2018 will be a year of commemoration and remembrance for Austria related to historical events of 1848, 1918, 1938, 1948 and 1968. Many of these anniversaries will be reflected in our cultural program throughout the year.
There have been several revolutions in Austria in 1848 and their goals were all entirely different: there was the constitutional movement of the bourgeois, the revolts of the farmers, the protests of the workers, the national independence movements of the countries of the Habsburg Monarchy and the women emancipation process. In the end, only the farmers got what they fought for, the termination of the feudal system. The civil rights like equality, right to vote, freedom of expression and free education have been accepted formally but were never implemented in the following years of Neo-Absolutism. The rights of workers and women have been further ignored. However, 1848 is being celebrated as the formal end of the feudal system and the start of parliamentarism and democracy.
The proclamation of the Republic auf Austria (at that time still “German-Austria”) on November 12, 1918 at 3pm from the ramp of the Austrian Parliament is being celebrated as the birthday of Austria. The end of the World War I and the fall of the Austrian-Hungarian Habsburg Monarchy led to the development of new national states, forming the basis for today’s Europe. On November 12, 1918 the right to vote for women was proclaimed as well, even though it was only exercised the next year, at the election for the first free and equal parliamentary election on February 19, 1919.
On March 12, 1938, German troops march into Austria to annex the German-speaking nation for the Third Reich. Adolf Hitler accompanied German troops into Austria, greeted by enthusiastic crowds. Hitler appointed a new Nazi government, and on March 13 the “Anschluss” was proclaimed. Austria existed as a federal state of Germany until the end of World War II, when the Allied powers declared the “Anschluss” void and reestablished an independent Austria.
The persecutions of Jewish citizens in Austria and Germany in November 1938, following the “Anschluss”, are being remembered as “Kristallnacht” (“Night of Broken Glass”) or pogrom of November 1938. Members of the Nazi party and its various paramilitary organizations joined by civilians and encouraged by the lack of police interventions, torched synagogues and small prayer houses, vandalized Jewish homes, schools and businesses. In Vienna 27 Jews have been killed in that night and in the aftermath of the “Kristallnacht”, some 6.000 Austrian Jews were arrested and deported to concentration camps.
On December 10, 1948, we will celebrate the 70-year-anniversary of the adoption of the Universal Declaration of Human Rights (UDHR) by the General Assembly of the United Nations (UN), the so-called “mother” of all human rights treaties and laws. Thanks to this decision the topic of human rights has been in the center of public discussion and interest in a much stronger and more sustainable way than ever before.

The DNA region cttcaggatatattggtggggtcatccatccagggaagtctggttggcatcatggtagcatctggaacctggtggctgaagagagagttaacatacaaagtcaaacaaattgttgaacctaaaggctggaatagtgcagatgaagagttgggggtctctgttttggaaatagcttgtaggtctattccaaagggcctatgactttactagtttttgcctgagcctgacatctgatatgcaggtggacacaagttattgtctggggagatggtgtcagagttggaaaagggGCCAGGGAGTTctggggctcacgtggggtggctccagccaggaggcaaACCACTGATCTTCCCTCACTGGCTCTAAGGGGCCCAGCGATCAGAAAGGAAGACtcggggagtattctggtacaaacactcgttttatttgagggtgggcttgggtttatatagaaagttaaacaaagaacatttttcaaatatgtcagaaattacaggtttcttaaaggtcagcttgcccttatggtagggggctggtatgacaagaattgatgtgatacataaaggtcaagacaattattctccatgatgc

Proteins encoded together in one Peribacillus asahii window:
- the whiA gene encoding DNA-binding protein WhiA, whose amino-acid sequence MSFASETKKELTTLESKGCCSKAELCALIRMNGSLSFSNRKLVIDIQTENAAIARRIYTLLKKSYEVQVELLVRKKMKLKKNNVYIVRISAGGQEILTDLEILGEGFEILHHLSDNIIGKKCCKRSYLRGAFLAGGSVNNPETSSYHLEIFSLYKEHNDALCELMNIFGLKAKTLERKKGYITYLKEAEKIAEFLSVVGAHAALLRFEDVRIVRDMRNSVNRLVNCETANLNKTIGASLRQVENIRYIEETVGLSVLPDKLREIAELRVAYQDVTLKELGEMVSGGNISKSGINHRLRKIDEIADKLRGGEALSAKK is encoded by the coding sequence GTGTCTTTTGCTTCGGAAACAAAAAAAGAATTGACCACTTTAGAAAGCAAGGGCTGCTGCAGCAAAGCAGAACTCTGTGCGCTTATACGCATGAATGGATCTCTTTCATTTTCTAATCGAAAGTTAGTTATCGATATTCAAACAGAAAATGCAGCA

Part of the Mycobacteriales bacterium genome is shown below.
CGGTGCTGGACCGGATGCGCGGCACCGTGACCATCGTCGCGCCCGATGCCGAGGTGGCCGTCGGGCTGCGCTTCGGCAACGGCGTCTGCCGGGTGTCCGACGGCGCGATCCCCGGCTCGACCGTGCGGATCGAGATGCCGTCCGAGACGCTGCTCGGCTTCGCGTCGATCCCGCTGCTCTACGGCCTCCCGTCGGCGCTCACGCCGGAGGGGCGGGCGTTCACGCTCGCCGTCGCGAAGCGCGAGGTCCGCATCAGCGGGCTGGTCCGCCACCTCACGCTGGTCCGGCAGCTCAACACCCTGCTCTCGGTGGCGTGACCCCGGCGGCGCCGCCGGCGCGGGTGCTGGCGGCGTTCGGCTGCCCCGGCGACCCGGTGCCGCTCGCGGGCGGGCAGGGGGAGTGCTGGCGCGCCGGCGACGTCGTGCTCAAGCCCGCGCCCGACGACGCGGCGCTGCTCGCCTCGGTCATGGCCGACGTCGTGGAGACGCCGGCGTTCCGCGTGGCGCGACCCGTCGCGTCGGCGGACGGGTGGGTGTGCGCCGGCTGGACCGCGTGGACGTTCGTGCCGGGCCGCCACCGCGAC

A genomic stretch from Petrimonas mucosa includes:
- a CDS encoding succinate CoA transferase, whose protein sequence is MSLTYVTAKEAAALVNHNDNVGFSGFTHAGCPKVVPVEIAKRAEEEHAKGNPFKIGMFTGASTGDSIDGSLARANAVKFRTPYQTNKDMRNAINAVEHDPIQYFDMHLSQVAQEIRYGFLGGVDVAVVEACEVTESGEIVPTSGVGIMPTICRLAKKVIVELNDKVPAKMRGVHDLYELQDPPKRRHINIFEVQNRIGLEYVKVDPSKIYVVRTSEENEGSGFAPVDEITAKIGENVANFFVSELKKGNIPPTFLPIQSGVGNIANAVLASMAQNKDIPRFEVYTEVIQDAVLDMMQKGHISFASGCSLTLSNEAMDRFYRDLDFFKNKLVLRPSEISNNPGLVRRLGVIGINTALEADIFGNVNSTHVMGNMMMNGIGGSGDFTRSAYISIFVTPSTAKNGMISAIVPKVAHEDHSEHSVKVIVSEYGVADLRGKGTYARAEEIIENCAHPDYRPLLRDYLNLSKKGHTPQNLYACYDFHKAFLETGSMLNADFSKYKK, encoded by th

The idea of universal human rights dates back already to the time of Enlightenment and found its first recognition in the French and American constitutions at the end of the 18th century. In the aftermath of the crimes committed by the Nazis after the World War II the conviction prevailed that next to national human rights regulations an international human rights order is necessary as well. This task were taken over by the newly founded United Nations, with Eleanor Roosevelt as President of the Human Rights Commission that negotiated the UDHR, playing a decisive role in laying the groundworks for the further development of various international human rights treaties and laws, many of them forming part of national constitutions (like in Austria).
We will put a special focus on this anniversary by relating various cultural events to a particular right from the UDHR. These rights will be further outlined and explained in more detail in the respective promotion of the events. We have received the permission from the Office of the High Commissioner for Human Rights of the United Nations in Geneva to use the official logo the UN has created for the 70th anniversary of the UDHR in all our projects related to human rights:
The „60s“ have been remembered predominantly in the United States and Western Europe by conflicts between the post-war generation and their governments, expressed by demonstrations and street-protests against the “establishment” and their role in war such as the one in Vietnam, civil rights movements or the fight for women empowerment. Brutal police raids aimed at the demonstrating, predominantly young crowds further deteriorated the tense situation at that time and put into question the proclaimed western values such as freedom of assembly, freedom of speech and prohibition of torture and ill-treatment. During the peak of the Cold War the rising confrontation between the East and the West led to various violent outbreaks such as the “Prague-Spring” in 1968, whose repression by the Soviet Union –12 years after the invasion of Soviet tanks into Hungary in 1956 – cast a shining light on the fragility of the communist regime and its inability to address and solve social problems in society in a peaceful way.
If you are interested in our cultural events planned for commemorational years, please see the announcements on this website under the menu EVENTS as well as the social media channels of the ACF Washington. Our monthly NEWSLETTER will also address them in more detail.